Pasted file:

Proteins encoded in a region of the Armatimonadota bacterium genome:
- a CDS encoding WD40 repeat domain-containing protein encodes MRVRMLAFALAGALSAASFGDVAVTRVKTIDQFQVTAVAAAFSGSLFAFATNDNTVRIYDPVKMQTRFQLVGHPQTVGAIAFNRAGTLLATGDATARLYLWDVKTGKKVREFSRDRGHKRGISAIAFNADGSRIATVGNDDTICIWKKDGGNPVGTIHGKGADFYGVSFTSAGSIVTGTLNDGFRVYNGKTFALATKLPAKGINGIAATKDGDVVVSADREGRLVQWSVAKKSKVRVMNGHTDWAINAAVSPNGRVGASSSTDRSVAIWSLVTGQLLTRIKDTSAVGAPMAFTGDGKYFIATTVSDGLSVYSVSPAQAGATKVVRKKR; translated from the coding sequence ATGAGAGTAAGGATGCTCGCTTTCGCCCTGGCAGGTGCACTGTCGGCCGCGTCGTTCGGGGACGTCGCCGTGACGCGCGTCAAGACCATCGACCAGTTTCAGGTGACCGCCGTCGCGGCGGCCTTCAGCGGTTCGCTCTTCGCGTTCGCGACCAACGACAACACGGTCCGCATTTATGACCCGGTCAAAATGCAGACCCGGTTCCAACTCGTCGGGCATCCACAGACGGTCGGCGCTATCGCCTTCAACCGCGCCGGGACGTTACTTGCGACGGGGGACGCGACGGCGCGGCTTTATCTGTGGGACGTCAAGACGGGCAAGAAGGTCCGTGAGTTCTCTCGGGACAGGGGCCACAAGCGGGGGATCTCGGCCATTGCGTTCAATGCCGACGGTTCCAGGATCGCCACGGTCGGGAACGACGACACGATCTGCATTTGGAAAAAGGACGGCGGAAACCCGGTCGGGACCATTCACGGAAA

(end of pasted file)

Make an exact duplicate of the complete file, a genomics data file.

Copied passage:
Proteins encoded in a region of the Armatimonadota bacterium genome:
- a CDS encoding WD40 repeat domain-containing protein encodes MRVRMLAFALAGALSAASFGDVAVTRVKTIDQFQVTAVAAAFSGSLFAFATNDNTVRIYDPVKMQTRFQLVGHPQTVGAIAFNRAGTLLATGDATARLYLWDVKTGKKVREFSRDRGHKRGISAIAFNADGSRIATVGNDDTICIWKKDGGNPVGTIHGKGADFYGVSFTSAGSIVTGTLNDGFRVYNGKTFALATKLPAKGINGIAATKDGDVVVSADREGRLVQWSVAKKSKVRVMNGHTDWAINAAVSPNGRVGASSSTDRSVAIWSLVTGQLLTRIKDTSAVGAPMAFTGDGKYFIATTVSDGLSVYSVSPAQAGATKVVRKKR; translated from the coding sequence ATGAGAGTAAGGATGCTCGCTTTCGCCCTGGCAGGTGCACTGTCGGCCGCGTCGTTCGGGGACGTCGCCGTGACGCGCGTCAAGACCATCGACCAGTTTCAGGTGACCGCCGTCGCGGCGGCCTTCAGCGGTTCGCTCTTCGCGTTCGCGACCAACGACAACACGGTCCGCATTTATGACCCGGTCAAAATGCAGACCCGGTTCCAACTCGTCGGGCATCCACAGACGGTCGGCGCTATCGCCTTCAACCGCGCCGGGACGTTACTTGCGACGGGGGACGCGACGGCGCGGCTTTATCTGTGGGACGTCAAGACGGGCAAGAAGGTCCGTGAGTTCTCTCGGGACAGGGGCCACAAGCGGGGGATCTCGGCCATTGCGTTCAATGCCGACGGTTCCAGGATCGCCACGGTCGGGAACGACGACACGATCTGCATTTGGAAAAAGGACGGCGGAAACCCGGTCGGGACCATTCACGGAAA